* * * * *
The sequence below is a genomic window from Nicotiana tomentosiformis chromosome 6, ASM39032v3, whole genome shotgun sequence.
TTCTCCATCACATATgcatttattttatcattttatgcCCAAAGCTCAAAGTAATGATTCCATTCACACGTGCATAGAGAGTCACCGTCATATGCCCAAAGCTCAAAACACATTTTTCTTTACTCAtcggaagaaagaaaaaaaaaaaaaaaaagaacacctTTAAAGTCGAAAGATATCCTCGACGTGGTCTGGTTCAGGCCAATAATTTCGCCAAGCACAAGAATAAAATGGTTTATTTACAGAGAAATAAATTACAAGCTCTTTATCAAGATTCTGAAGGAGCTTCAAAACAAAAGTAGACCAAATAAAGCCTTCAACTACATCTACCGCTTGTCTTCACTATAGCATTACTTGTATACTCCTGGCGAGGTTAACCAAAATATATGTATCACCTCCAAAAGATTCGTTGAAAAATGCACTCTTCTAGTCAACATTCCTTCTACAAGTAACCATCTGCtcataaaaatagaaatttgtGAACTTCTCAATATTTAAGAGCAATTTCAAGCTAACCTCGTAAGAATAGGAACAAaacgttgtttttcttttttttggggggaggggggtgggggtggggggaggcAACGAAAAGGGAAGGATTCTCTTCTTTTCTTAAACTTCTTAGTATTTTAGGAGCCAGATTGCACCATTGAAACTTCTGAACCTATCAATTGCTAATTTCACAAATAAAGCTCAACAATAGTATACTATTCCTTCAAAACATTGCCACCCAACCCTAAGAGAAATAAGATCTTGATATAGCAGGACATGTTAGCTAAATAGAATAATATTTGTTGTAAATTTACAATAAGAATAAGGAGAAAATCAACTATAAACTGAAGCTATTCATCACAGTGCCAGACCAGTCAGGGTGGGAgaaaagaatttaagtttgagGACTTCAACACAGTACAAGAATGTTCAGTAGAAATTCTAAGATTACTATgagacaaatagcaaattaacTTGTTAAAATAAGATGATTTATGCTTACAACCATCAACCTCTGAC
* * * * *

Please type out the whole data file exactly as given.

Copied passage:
The sequence below is a genomic window from Nicotiana tomentosiformis chromosome 6, ASM39032v3, whole genome shotgun sequence.
TTCTCCATCACATATgcatttattttatcattttatgcCCAAAGCTCAAAGTAATGATTCCATTCACACGTGCATAGAGAGTCACCGTCATATGCCCAAAGCTCAAAACACATTTTTCTTTACTCAtcggaagaaagaaaaaaaaaaaaaaaaagaacacctTTAAAGTCGAAAGATATCCTCGACGTGGTCTGGTTCAGGCCAATAATTTCGCCAAGCACAAGAATAAAATGGTTTATTTACAGAGAAATAAATTACAAGCTCTTTATCAAGATTCTGAAGGAGCTTCAAAACAAAAGTAGACCAAATAAAGCCTTCAACTACATCTACCGCTTGTCTTCACTATAGCATTACTTGTATACTCCTGGCGAGGTTAACCAAAATATATGTATCACCTCCAAAAGATTCGTTGAAAAATGCACTCTTCTAGTCAACATTCCTTCTACAAGTAACCATCTGCtcataaaaatagaaatttgtGAACTTCTCAATATTTAAGAGCAATTTCAAGCTAACCTCGTAAGAATAGGAACAAaacgttgtttttcttttttttggggggaggggggtgggggtggggggaggcAACGAAAAGGGAAGGATTCTCTTCTTTTCTTAAACTTCTTAGTATTTTAGGAGCCAGATTGCACCATTGAAACTTCTGAACCTATCAATTGCTAATTTCACAAATAAAGCTCAACAATAGTATACTATTCCTTCAAAACATTGCCACCCAACCCTAAGAGAAATAAGATCTTGATATAGCAGGACATGTTAGCTAAATAGAATAATATTTGTTGTAAATTTACAATAAGAATAAGGAGAAAATCAACTATAAACTGAAGCTATTCATCACAGTGCCAGACCAGTCAGGGTGGGAgaaaagaatttaagtttgagGACTTCAACACAGTACAAGAATGTTCAGTAGAAATTCTAAGATTACTATgagacaaatagcaaattaacTTGTTAAAATAAGATGATTTATGCTTACAACCATCAACCTCTGAC